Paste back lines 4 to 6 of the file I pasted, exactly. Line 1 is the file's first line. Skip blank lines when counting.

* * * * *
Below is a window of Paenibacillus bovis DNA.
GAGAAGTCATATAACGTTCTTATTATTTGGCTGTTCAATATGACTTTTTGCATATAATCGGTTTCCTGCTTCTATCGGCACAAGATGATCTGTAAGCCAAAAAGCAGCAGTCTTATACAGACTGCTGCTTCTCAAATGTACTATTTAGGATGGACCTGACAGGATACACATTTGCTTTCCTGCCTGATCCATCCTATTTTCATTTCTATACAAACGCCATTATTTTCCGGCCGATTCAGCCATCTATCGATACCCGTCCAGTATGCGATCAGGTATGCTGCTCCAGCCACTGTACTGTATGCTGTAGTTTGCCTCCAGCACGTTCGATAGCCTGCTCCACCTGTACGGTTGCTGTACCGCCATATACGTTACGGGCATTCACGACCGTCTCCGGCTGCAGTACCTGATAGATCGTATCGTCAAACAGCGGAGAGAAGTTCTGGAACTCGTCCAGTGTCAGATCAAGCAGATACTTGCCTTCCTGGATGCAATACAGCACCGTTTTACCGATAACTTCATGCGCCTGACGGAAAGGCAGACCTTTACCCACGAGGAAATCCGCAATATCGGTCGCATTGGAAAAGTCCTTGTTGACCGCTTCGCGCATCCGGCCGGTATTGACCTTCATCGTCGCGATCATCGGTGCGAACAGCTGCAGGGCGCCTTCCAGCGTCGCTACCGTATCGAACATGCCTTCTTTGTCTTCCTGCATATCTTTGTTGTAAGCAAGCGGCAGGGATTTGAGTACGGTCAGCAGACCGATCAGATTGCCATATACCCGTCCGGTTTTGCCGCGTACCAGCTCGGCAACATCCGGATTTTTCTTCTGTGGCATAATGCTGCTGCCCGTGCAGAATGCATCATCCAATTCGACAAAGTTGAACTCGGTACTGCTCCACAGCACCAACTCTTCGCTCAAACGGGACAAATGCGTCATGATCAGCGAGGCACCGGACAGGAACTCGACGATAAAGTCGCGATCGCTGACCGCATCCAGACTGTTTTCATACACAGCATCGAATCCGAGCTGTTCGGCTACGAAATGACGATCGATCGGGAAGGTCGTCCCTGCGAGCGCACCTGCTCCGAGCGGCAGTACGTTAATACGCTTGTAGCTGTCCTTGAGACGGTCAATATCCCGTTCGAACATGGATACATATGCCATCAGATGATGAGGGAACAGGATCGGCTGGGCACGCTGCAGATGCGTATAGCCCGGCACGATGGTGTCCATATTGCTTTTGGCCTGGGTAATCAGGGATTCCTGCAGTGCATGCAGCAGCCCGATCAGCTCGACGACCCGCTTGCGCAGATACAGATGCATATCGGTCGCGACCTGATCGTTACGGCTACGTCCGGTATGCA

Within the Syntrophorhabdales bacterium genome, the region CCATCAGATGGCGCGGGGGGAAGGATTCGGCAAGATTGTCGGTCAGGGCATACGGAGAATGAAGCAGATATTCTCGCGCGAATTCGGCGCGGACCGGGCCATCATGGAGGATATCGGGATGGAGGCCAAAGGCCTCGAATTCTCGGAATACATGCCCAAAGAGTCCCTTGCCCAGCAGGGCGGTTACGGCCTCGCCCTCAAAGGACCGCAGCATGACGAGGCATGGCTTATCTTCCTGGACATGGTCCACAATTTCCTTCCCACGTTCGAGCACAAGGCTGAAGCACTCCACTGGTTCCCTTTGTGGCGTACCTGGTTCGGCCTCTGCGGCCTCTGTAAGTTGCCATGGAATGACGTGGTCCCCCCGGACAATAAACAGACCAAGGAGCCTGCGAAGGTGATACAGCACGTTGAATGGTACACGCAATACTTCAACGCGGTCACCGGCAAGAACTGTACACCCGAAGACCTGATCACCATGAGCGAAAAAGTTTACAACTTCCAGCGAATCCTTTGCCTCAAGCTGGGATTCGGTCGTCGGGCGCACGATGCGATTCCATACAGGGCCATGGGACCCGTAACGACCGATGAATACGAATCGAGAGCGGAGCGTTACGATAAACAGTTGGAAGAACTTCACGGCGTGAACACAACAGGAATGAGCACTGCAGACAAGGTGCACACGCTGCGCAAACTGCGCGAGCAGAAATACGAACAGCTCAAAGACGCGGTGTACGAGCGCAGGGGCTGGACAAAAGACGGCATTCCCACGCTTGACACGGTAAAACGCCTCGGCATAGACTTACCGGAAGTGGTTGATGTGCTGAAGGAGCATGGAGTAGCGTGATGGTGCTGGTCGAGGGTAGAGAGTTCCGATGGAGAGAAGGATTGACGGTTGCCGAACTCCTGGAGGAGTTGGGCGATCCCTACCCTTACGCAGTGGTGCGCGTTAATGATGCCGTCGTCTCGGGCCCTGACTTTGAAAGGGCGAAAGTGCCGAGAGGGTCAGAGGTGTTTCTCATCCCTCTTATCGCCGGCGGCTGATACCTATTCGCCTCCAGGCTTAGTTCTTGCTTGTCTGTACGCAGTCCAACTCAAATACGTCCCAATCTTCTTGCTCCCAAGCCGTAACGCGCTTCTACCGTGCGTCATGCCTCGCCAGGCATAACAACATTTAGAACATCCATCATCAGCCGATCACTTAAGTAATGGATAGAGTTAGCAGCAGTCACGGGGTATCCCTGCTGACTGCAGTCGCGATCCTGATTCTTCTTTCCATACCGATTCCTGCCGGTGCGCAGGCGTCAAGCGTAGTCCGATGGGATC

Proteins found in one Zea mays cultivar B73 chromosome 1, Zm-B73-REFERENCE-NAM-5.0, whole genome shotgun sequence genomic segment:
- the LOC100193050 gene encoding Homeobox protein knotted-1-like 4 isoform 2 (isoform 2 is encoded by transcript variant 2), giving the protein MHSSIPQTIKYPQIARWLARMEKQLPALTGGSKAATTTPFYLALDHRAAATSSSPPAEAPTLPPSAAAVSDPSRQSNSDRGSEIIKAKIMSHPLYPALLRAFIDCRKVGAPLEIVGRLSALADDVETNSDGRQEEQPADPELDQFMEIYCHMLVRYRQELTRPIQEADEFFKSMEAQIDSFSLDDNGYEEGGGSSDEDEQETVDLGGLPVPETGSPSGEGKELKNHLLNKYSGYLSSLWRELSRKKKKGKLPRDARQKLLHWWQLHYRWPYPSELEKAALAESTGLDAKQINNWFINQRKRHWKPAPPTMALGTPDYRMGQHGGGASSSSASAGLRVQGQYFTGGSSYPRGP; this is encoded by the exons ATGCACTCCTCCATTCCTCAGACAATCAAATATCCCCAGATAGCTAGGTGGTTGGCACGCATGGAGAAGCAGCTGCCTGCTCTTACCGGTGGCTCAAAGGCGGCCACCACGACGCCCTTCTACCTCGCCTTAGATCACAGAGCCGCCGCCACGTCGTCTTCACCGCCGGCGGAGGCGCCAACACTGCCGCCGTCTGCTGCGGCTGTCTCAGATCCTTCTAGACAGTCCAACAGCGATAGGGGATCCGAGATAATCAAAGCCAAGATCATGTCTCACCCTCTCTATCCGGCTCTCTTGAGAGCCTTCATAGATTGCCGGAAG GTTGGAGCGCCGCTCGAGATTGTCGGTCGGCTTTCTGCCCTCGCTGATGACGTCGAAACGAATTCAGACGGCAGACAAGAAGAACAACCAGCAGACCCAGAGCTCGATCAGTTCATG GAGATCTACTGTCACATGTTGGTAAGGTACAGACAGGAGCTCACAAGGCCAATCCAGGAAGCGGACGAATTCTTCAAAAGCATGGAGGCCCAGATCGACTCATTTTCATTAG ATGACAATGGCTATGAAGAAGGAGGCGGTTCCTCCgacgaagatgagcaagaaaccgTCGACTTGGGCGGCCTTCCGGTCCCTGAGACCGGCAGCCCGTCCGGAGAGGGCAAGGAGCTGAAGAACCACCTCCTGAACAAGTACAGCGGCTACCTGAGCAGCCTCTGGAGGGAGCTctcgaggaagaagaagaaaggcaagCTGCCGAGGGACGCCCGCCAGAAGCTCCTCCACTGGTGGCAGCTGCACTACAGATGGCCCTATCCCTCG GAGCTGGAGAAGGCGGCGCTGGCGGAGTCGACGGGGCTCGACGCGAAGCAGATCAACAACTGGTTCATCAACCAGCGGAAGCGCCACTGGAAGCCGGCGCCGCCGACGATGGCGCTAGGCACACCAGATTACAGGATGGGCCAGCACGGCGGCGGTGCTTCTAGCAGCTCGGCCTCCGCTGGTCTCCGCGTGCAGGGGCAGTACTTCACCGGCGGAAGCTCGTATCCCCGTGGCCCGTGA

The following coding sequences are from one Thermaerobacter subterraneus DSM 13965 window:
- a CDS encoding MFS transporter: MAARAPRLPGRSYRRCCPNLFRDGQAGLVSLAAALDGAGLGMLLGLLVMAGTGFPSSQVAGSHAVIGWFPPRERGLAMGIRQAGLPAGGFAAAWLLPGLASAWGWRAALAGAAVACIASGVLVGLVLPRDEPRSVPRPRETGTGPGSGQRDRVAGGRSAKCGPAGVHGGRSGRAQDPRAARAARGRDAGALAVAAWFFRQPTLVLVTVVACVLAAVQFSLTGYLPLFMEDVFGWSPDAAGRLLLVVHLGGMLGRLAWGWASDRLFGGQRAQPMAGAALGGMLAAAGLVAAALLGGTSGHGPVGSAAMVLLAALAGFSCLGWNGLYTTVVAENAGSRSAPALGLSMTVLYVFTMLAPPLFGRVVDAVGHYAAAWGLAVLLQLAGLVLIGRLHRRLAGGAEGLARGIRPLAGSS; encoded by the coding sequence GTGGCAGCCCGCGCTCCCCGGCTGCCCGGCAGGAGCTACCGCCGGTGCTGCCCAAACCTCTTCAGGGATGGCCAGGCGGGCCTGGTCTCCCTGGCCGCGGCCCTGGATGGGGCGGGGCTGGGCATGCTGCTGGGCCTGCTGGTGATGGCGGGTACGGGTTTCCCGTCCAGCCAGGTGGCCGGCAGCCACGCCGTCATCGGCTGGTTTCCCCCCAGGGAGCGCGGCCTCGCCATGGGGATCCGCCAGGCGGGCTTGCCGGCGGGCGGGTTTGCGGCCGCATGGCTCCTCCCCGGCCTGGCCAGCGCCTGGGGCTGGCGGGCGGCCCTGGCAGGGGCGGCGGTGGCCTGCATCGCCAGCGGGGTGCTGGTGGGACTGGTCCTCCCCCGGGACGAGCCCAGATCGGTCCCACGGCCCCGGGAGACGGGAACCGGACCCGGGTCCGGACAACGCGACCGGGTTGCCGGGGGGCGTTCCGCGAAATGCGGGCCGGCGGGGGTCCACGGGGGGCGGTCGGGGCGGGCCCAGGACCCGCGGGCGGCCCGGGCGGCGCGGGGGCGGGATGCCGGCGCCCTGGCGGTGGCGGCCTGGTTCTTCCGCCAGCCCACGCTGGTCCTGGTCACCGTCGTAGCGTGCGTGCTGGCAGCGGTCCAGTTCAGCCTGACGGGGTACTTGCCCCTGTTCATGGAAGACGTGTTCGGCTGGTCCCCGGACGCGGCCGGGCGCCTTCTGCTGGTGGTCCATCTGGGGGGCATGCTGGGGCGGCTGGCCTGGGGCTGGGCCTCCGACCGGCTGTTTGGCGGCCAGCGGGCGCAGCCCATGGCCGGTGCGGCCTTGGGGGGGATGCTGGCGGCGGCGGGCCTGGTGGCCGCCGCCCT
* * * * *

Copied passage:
Proteins found in one Zea mays cultivar B73 chromosome 1, Zm-B73-REFERENCE-NAM-5.0, whole genome shotgun sequence genomic segment:
- the LOC100193050 gene encoding Homeobox protein knotted-1-like 4 isoform 2 (isoform 2 is encoded by transcript variant 2), giving the protein MHSSIPQTIKYPQIARWLARMEKQLPALTGGSKAATTTPFYLALDHRAAATSSSPPAEAPTLPPSAAAVSDPSRQSNSDRGSEIIKAKIMSHPLYPALLRAFIDCRKVGAPLEIVGRLSALADDVETNSDGRQEEQPADPELDQFMEIYCHMLVRYRQELTRPIQEADEFFKSMEAQIDSFSLDDNGYEEGGGSSDEDEQETVDLGGLPVPETGSPSGEGKELKNHLLNKYSGYLSSLWRELSRKKKKGKLPRDARQKLLHWWQLHYRWPYPSELEKAALAESTGLDAKQINNWFINQRKRHWKPAPPTMALGTPDYRMGQHGGGASSSSASAGLRVQGQYFTGGSSYPRGP; this is encoded by the exons ATGCACTCCTCCATTCCTCAGACAATCAAATATCCCCAGATAGCTAGGTGGTTGGCACGCATGGAGAAGCAGCTGCCTGCTCTTACCGGTGGCTCAAAGGCGGCCACCACGACGCCCTTCTACCTCGCCTTAGATCACAGAGCCGCCGCCACGTCGTCTTCACCGCCGGCGGAGGCGCCAACACTGCCGCCGTCTGCTGCGGCTGTCTCAGATCCTTCTAGACAGTCCAACAGCGATAGGGGATCCGAGATAATCAAAGCCAAGATCATGTCTCACCCTCTCTATCCGGCTCTCTTGAGAGCCTTCATAGATTGCCGGAAG GTTGGAGCGCCGCTCGAGATTGTCGGTCGGCTTTCTGCCCTCGCTGATGACGTCGAAACGAATTCAGACGGCAGACAAGAAGAACAACCAGCAGACCCAGAGCTCGATCAGTTCATG GAGATCTACTGTCACATGTTGGTAAGGTACAGACAGGAGCTCACAAGGCCAATCCAGGAAGCGGACGAATTCTTCAAAAGCATGGAGGCCCAGATCGACTCATTTTCATTAG ATGACAATGGCTATGAAGAAGGAGGCGGTTCCTCCgacgaagatgagcaagaaaccgTCGACTTGGGCGGCCTTCCGGTCCCTGAGACCGGCAGCCCGTCCGGAGAGGGCAAGGAGCTGAAGAACCACCTCCTGAACAAGTACAGCGGCTACCTGAGCAGCCTCTGGAGGGAGCTctcgaggaagaagaagaaaggcaagCTGCCGAGGGACGCCCGCCAGAAGCTCCTCCACTGGTGGCAGCTGCACTACAGATGGCCCTATCCCTCG GAGCTGGAGAAGGCGGCGCTGGCGGAGTCGACGGGGCTCGACGCGAAGCAGATCAACAACTGGTTCATCAACCAGCGGAAGCGCCACTGGAAGCCGGCGCCGCCGACGATGGCGCTAGGCACACCAGATTACAGGATGGGCCAGCACGGCGGCGGTGCTTCTAGCAGCTCGGCCTCCGCTGGTCTCCGCGTGCAGGGGCAGTACTTCACCGGCGGAAGCTCGTATCCCCGTGGCCCGTGA

The following coding sequences are from one Thermaerobacter subterraneus DSM 13965 window: